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Archive Report: Allied Forces

Compiled from official National Archive and Service sources, contemporary press reports, personal logbooks, diaries and correspondence, reference books, other sources, and interviews.
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464 Squadron Crest
27.02.1945 464 Squadron Mosquito FB.VI PZ309 SB:Z Flt.Lt. John F. Filteau

Operation: Night Intruder

Date: 27th February 1945 (Tuesday)

Unit: 464 Squadron (RAAF)

Type: Mosquito FB.VI

Serial: PZ309

Code: SB:Z

Base: B.87 Rosieres-en-Santerre, France

Location: ½ mile west of Sovet, Belgium

Pilot: Flt.Lt. John Frederick Filteau J10125 RCAF Age 26. Killed

Nav: Fg.Off. H.I. Storen J45432 RCAF Age? Injured.


Taking of at 19:26 hrs being part of a force of 11 aircraft from the Squadron detailed to attack enemy lines of communications behind the front. This included bombing and strafing trains, coaches, marshalling yards, motor transport and power stations.

According to the ORB:

”The aircraft did not return. The navigator bailed out and is safe but suffering from loss of memory. Consequently, it has not been possible to ascertain the fate of the pilot or what happened to the aircraft"

Correspondence uncovered from the US Military Police described that:

At approximately 21:00 hours, 27 February 1945, a Mosquito Bomber crashed ½ mile west of Sovet, Belgium. A civilian who witnessed the crash informed this headquarters that the plane was on fire while in the air. The bomb load that the plane was carrying exploded at the time of the crash.

Sgt. Victor R. De Vivo, 32642914, of this organisation arrived at the scene of the crash at 22:00 hours. Upon arriving Lt. G. Wagenseil, of the 506 MP Bn was present and he informed Sgt. De Vivo that he was in complete charge and would submit a full report to his headquarters. A closer investigation of the plane was not possible since the plane was still burning and there was a possibility of unexploded bombs.

While at the scene, cries for help were heard. Hurrying in the direction of the cries, Sgt. De Vivo came upon Flt.Lt. John F Fliteau, J10125 of the RCAF, He appeared to be seriously injured. An ambulance was called and Flt.Lt. Fliteau was taken to the 130th General Hospital, where he died later. The man's name, number and organisation were obtained from his identification tags.

Further correspondence uncovered from a Col. A.L Bonham-Carter, a British Liaison Officer described that:

The first Col. Bonham-Carter heard about Fg.Off. Storen was that he walked into the Headquarters of the 296th US Military Police Company at Namur about 08:00 hours (the morning after the crash). He immediately arranged for him to be taken round to his quarters at the hotel and for his batman to see that he had a bath and breakfast etc. At the same time he rang up HQ. 2nd, TAF notifying the crash and requesting transport.

Later, his batman rang him and stated that he was certain the Fg.Off. Storen was suffering from concussion and that a doctor should see him as soon as possible. He arranged this with the 50th Field Hospital where he was taken later. Col. Bonham-Carter unfortunately, arrived at the hotel shortly after he had been taken to the hospital so never actually saw him but learnt that evening, that he was to be evacuated to England.

Col. A.L Bonham-Carter went on to describe:

"I have personally visited the scene of the crash. There was practically nothing left of the plane. From statements of civilians the plane was on fire while in the air and the bomb load exploded at the time of the crash, so both pilot and navigator must have baled out. Flt.Lt. Filteau was found at not a great distance from the scene of the crash."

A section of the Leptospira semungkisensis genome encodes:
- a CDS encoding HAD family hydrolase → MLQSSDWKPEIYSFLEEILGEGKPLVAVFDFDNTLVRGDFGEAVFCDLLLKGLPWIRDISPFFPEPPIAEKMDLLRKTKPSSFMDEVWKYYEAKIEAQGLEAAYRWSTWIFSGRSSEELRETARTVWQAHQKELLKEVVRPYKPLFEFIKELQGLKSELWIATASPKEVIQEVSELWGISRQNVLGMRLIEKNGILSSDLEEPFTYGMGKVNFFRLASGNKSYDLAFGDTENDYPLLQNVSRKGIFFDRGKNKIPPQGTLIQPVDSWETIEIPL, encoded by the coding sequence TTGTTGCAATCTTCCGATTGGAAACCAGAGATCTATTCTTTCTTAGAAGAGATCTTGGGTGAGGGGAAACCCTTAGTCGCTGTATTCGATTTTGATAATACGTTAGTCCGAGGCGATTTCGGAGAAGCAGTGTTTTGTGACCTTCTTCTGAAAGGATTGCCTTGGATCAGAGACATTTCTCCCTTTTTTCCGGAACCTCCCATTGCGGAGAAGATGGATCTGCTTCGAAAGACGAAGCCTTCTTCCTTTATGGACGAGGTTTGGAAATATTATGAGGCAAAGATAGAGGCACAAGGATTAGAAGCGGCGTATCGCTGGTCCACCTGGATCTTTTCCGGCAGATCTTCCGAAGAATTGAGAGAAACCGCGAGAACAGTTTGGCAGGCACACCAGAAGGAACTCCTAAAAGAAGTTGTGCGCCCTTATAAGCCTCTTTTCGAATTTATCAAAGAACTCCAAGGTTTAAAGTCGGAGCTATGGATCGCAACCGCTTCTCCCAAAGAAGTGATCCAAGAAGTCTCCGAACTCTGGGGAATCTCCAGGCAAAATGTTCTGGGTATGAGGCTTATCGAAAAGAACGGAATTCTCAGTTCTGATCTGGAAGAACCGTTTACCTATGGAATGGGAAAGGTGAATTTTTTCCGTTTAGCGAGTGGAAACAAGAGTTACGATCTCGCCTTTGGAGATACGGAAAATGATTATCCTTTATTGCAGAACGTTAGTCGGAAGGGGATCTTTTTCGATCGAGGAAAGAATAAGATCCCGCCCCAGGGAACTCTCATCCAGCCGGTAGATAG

Burial details:

Flt.Lt. John Frederick Filteau. Hotton War Cemetery. Grave III.C.6. Born on the 8th September 1918 in Calgary, Alberta. Son of Frederick Francis and Verna Hannah (née Hamley) Filteau. (His father predeceased him in 1938). Husband to Mary Catherine (née McGuffin) Filteau of Calgary, Alberta, Canada.

Aircrew Remembered has been contacted by Jennifer Smith, a niece of Flt.Lt. Filteau, and informed us that Mary Catherine Filteau passed away in February 2021, aged 101.

Researched and dedicated to the relatives of this crew with thanks sources as quoted below.

RS 30.03.2021 - New research results added to the narrative

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Sources used by us in compiling Archive Reports include: Bill Chorley - 'Bomber Command Losses Vols. 1-9, plus ongoing revisions', Dr. Theo E.W. Boiten and Mr. Roderick J. Mackenzie - 'Nightfighter War Diaries Vols. 1 and 2', Martin Middlebrook and Chris Everitt - 'Bomber Command War Diaries', Commonwealth War Graves Commission, Tom Kracker - Kracker Luftwaffe Archives, Michel Beckers, Major Fred Paradie (RCAF) and MWO François Dutil (RCAF) - Paradie Archive (on this site), Jean Schadskaje, Major Jack O'Connor USAF (Retd.), Robert Gretzyngier, Wojtek Matusiak, Waldemar Wójcik and Józef Zieliński - 'Ku Czci Połeglyçh Lotnikow 1939-1945', Archiwum - Polish Air Force Archive (on this site), Anna Krzystek, Tadeusz Krzystek - 'Polskie Siły Powietrzne w Wielkiej Brytanii', Franek Grabowski, Norman L.R. Franks 'Fighter Command Losses', Stan D. Bishop, John A. Hey MBE, Gerrie Franken and Maco Cillessen - Losses of the US 8th and 9th Air Forces, Vols 1-6, Dr. Theo E.W. Boiton - Nachtjagd Combat Archives, Vols 1-13. Aircrew Remembered Databases and our own archives. We are grateful for the support and encouragement of CWGC, UK Imperial War Museum, Australian War Memorial, Australian National Archives, New Zealand National Archives, UK National Archives and Fold3 and countless dedicated friends and researchers across the world.
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Last Modified: 30 March 2021, 10:43

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